Animation shows stars orbiting around the proposed location of a massive black hole at the centre of

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posted on Nov, 29 2010 @ 02:14 PM
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This is pretty cool, it's a rather large animated gif so it will take a few seconds or longer to load up properly but you can clearly see something with a massive gravitational pull is acting on those stars.... The image is made up from observations taken from 1995 to 2008, 13 years, not that long at all given the scale that we are talking about here.



Pretty darned cool right?

Link (although TBH there is not much there).




posted on Nov, 29 2010 @ 02:30 PM
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Why does the black hole not eat them up ? Instead of letting them bounce back to there elipitical orbits?



posted on Nov, 29 2010 @ 02:40 PM
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Really interesting animation, there is definately some very large force acting on those objects.

One question I would like to pose:

- Object SO-45 flys directly past the 'blackhole', but is in no way effected by its gravity. Is this an object that is much farther away thus we are looking through the area where the 'blackhole' is sucking things in? or is it closer to us? I am just confused because, based on my limited knowledge, SO-45 should have been sucked into oblivion, yet it passes right by with no change in eliptical orbit.

Chew on that one.

Fry



posted on Nov, 29 2010 @ 02:55 PM
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With SO-45, who knows? What's the difference between a broken line and a solid one? Does broken mean it's below it? Above it? My observations:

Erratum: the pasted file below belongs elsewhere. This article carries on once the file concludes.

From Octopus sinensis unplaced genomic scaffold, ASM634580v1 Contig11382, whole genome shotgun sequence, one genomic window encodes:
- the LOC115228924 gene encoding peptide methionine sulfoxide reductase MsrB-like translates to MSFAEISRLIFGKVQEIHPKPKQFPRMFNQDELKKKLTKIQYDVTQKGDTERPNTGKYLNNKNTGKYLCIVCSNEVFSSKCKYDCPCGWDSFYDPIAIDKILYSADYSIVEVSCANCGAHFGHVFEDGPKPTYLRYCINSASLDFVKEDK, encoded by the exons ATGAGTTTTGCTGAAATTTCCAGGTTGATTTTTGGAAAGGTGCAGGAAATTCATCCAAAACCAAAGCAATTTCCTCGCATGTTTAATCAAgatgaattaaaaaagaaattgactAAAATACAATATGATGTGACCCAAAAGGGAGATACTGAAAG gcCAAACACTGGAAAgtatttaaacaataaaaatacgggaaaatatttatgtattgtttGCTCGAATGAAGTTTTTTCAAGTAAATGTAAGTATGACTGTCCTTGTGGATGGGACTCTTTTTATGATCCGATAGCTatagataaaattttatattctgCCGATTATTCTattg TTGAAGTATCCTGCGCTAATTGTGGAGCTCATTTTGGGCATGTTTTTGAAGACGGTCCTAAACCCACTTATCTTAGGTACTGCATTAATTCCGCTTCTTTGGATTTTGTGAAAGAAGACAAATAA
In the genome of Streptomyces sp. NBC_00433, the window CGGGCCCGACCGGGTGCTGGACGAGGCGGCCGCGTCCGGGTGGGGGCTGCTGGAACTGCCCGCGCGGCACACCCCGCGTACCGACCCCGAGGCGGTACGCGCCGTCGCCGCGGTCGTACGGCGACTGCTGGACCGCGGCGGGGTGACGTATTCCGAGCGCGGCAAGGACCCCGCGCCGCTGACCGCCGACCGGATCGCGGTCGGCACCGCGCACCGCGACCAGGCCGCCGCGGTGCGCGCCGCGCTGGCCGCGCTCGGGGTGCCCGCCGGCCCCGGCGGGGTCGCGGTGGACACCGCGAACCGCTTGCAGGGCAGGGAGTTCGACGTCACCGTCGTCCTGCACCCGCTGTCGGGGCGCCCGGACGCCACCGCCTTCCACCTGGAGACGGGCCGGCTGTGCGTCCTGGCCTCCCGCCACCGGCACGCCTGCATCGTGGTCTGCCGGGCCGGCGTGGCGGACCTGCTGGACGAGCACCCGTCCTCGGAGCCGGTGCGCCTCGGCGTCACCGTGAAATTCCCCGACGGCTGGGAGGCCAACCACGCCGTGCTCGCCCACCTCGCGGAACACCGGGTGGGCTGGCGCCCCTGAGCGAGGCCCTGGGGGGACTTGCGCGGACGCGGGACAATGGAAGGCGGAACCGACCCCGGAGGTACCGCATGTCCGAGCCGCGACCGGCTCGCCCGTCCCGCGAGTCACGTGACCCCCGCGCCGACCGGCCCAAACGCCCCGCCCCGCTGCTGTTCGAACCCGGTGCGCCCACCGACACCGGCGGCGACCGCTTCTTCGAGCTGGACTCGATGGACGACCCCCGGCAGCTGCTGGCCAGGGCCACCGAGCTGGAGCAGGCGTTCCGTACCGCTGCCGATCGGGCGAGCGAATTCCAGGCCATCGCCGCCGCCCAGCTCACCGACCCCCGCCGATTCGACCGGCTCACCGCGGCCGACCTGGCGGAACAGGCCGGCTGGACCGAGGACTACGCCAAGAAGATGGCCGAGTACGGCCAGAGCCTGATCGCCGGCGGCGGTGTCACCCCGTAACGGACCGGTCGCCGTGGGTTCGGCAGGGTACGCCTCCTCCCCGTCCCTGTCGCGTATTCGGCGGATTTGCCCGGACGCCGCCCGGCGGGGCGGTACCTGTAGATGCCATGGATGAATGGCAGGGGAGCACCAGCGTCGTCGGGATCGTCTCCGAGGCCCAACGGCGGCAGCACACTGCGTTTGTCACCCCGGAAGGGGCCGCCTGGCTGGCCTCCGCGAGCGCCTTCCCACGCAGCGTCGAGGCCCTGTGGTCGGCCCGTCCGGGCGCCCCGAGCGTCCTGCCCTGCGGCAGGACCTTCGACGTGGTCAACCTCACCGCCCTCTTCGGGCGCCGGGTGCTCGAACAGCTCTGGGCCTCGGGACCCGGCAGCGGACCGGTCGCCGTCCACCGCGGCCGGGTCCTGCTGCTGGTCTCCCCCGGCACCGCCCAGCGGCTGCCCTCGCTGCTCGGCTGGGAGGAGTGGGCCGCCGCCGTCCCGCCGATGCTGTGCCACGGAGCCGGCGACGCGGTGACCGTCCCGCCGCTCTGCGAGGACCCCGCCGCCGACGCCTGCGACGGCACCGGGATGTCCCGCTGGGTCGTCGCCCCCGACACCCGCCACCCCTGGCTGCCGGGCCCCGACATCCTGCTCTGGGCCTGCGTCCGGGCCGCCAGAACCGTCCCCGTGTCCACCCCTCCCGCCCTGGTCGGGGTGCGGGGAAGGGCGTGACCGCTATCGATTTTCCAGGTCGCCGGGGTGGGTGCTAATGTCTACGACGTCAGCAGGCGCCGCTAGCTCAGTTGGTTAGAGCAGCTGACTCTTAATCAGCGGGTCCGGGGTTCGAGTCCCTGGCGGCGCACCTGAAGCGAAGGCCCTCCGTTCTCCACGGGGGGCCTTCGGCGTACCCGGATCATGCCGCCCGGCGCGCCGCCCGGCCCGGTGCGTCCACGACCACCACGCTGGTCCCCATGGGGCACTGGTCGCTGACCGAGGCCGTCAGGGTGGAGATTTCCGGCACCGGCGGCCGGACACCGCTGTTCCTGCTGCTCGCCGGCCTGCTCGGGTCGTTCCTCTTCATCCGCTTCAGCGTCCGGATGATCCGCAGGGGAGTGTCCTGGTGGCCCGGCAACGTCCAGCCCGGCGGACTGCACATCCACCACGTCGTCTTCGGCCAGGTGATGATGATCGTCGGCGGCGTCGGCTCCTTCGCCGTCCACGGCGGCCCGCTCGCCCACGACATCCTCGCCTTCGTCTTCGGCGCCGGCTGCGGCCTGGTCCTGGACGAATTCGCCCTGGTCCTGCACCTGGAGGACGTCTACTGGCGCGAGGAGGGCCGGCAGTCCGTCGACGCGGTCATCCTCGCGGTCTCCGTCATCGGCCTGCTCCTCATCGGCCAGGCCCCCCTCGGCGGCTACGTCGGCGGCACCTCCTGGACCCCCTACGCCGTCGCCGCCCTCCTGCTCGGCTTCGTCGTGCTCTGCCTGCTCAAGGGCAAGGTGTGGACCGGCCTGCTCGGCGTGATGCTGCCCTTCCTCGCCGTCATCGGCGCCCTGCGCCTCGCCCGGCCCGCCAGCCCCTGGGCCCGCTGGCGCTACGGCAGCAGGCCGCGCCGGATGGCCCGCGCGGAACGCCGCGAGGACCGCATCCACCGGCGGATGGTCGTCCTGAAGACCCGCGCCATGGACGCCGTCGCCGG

Whatever it is seems to definitely have a gravitational pull to it. There appears to be several objects orbiting it, but a few are interesting.

SO-2 - definitely orbiting this object. Notice how it speeds up a lot as it gets closer and turns sharp and fast around it, then slows as it gets further away and turns back on it.

SO-20 - Also seems to be orbiting the object, but not as close as SO-2.
SO-37 - Orbiting at a fairly constant speed and distance.

SO-16 - This one is interesting. It moves faster as it gets closer and almost seems to run straight into it, but does a very tight turn around it and shoots back out the way it came. Notice that it's slowing down towards the end and about to make another run on it.

There are some maybe's and I'll use SO-16 as a base.

SO-5 - Quite far away, but you can see that it turns around and is headed back towards the object. It seems to be on a similar pattern that SO-16 is on.

SO-3 - Seems to be slowing and just starting to turn back on the object, but hard to tell. It does seem that way though.

SO-53 and SO-49 - Also far away like SO-5, but seems to be doing that slowing down and turning thing.

So, potentially eight objects orbiting this thing? I would think if it was a black hole, it would have sucked up something particularly SO-16 and SO-2. Whatever it is has a strong gravitational pull, though.